Not so long ago, we were listening to M83’s glorious Dead Cities, Red Seas and Lost Ghosts album. The album’s not heavy on lyrics, but its widescreen soundscapes definitely reflect its evocative, dramatic title, and it got us thinking about the manifold different ways the world’s great cities have been immortalized in song — and about how different cities have inspired very different musical tributes. In view of this, we figured that it’d be an interesting idea to do a semi-regular series wherein we choose our five favorite songs about a particular city. The first stop on our whistlestop world tour? Why, right here at Flavorpill central in New York City. Hop on board after the jump.
LCD Soundsystem — “New York, I Love You But You’re Bringing Me Down”
We’re especially partial to this song because it captures the New York of today, not the much-mythologized city of any number of past eras. James Murphy’s lyric deals with the creeping Disneyfication of New York — “New York, you’re safer and you’re wasting my time/ Our records all show you are filthy but fine” — and the collateral cultural damage of Rudy Giuliani’s much-trumpeted clean-up of Manhattan. The reality of the island in 2011 is that while you’re a lot less likely to get shot there, it doesn’t really matter, because unless you’re making money hand over fist, you’re not likely to be living there in the first place.
Nas — “NY State of Mind”
Nas’s vision of New York, by contrast, dates from an earlier, bleaker era — but it still applies to the dark pockets of the city that nestle mutely up against the bright lights of the Sarah Jessica Parker-ified districts of Manhattan. Filching the title from Billy Joel’s sentimental postcard to the city, Nas sets out what New York means to him: a perilous urban landscape where “every block is like a maze,” a city where cash is king and your guard can’t be dropped for a moment — “I never sleep,” he raps in the song’s sole, crucial repeated line, “’cause sleep is the cousin of death.”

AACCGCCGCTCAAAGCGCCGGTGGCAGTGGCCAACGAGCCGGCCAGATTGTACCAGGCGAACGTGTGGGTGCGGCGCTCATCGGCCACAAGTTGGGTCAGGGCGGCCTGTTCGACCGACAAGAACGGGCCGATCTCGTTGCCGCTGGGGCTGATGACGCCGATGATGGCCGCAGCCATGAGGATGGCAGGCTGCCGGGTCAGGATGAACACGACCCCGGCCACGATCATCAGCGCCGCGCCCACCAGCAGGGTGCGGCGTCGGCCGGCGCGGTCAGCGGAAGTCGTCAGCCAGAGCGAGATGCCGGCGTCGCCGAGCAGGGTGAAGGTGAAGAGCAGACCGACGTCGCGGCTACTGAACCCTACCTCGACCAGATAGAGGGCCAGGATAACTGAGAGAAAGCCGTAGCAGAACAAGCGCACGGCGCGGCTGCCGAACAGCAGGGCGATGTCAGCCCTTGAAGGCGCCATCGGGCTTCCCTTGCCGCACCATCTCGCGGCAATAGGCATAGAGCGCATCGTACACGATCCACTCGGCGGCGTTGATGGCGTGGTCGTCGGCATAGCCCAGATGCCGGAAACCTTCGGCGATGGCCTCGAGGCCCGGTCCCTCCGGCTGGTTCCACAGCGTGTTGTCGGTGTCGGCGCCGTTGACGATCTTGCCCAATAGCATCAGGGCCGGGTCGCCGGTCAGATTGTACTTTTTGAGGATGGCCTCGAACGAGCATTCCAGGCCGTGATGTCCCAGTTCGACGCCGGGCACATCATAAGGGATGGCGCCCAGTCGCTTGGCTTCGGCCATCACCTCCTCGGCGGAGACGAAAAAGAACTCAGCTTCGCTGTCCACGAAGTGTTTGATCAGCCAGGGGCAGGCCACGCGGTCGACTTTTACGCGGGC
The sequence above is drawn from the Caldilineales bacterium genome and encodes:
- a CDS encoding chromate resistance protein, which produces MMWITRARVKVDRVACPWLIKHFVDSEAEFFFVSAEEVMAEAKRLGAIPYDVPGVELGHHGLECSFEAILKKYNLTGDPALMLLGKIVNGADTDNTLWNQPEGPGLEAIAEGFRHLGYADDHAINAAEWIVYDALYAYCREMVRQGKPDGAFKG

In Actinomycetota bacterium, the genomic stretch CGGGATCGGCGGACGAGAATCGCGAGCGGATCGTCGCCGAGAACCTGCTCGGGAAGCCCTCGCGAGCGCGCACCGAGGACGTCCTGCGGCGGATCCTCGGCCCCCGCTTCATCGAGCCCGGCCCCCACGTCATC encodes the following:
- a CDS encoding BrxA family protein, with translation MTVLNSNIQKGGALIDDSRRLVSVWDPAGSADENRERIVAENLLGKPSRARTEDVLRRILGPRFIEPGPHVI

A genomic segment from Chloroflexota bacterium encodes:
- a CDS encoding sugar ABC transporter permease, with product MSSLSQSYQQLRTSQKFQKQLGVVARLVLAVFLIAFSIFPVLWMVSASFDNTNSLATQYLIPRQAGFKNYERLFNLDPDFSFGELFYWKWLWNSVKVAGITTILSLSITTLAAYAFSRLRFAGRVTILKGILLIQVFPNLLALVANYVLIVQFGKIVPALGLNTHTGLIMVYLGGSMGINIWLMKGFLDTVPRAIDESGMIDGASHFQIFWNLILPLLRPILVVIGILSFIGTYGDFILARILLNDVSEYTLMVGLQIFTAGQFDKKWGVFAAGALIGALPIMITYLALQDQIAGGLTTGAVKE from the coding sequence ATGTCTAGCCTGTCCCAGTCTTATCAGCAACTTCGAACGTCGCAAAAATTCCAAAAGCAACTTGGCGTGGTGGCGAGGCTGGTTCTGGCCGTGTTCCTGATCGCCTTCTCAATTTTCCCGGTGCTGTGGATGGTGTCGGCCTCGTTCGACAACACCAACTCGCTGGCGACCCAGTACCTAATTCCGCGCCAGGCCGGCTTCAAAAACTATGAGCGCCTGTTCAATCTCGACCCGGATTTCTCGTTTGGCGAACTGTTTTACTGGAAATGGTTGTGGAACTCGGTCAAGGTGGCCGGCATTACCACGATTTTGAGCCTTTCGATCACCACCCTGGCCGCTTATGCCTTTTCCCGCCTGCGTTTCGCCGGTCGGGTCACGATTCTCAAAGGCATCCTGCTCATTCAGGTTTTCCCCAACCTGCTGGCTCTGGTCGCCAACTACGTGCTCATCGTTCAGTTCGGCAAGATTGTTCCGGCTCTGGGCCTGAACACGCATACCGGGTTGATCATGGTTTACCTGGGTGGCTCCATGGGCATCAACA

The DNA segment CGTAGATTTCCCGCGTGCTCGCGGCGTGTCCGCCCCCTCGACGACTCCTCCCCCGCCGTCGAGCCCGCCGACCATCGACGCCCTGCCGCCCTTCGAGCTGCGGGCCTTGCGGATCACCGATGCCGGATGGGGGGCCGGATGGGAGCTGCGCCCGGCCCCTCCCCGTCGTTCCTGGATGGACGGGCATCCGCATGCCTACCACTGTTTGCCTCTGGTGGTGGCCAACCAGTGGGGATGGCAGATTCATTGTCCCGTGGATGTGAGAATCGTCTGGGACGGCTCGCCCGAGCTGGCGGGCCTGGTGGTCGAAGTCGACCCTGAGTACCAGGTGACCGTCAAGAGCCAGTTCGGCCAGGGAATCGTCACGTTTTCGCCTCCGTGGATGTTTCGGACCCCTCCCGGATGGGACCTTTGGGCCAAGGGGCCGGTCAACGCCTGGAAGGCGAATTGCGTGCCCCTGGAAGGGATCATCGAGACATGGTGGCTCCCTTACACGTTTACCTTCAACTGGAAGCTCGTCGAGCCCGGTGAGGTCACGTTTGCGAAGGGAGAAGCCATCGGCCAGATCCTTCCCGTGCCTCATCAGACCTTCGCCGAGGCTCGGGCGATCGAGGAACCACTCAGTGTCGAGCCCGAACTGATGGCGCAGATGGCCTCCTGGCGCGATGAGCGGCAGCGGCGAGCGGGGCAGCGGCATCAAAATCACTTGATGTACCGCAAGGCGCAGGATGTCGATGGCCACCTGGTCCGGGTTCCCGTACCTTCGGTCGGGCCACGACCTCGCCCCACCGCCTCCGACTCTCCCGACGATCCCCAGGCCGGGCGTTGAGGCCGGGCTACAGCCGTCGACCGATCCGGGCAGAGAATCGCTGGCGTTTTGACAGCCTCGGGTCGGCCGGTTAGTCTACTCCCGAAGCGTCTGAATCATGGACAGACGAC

Lou Reed — “Dirty Blvd”
Reed’s written reams of lyrics about New York, and for all that he clearly loves his home city, and that its environment has been a constant influence on his music over the years, he’s never been one to be overly sentimental about it. (Or, indeed, about anything else, really.) “Dirty Blvd” captures the city at the tail end of the Koch era, and pulls absolutely no lyrical punches, depicting a metropolis with an ever-widening gap between rich and poor, where the positions of the privileged few are maintained by the labor of exploited immigrants, all under the gaze of the “Statue of Bigotry.”
Leonard Cohen — “Famous Blue Raincoat”
It’s not all grim realism here, though. Pretty much everyone who moves to New York does so with some measure of starry-eyed idealism, something that even epoch-defining poetic geniuses aren’t immune to. “Famous Blue Raincoat” isn’t about New York per se — its lyric takes the form of a letter to a friend-turned-love rival — but its setting permeates every line, so much so that you can almost see Cohen in a sparsely-furnished room on Clinton Street, punching away at his typewriter as music plays in the dark street below.
Liza Minelli — “Theme from New York, New York”
And yes, if you can make it (t)here, you’ll make it anywhere, etc etc etc.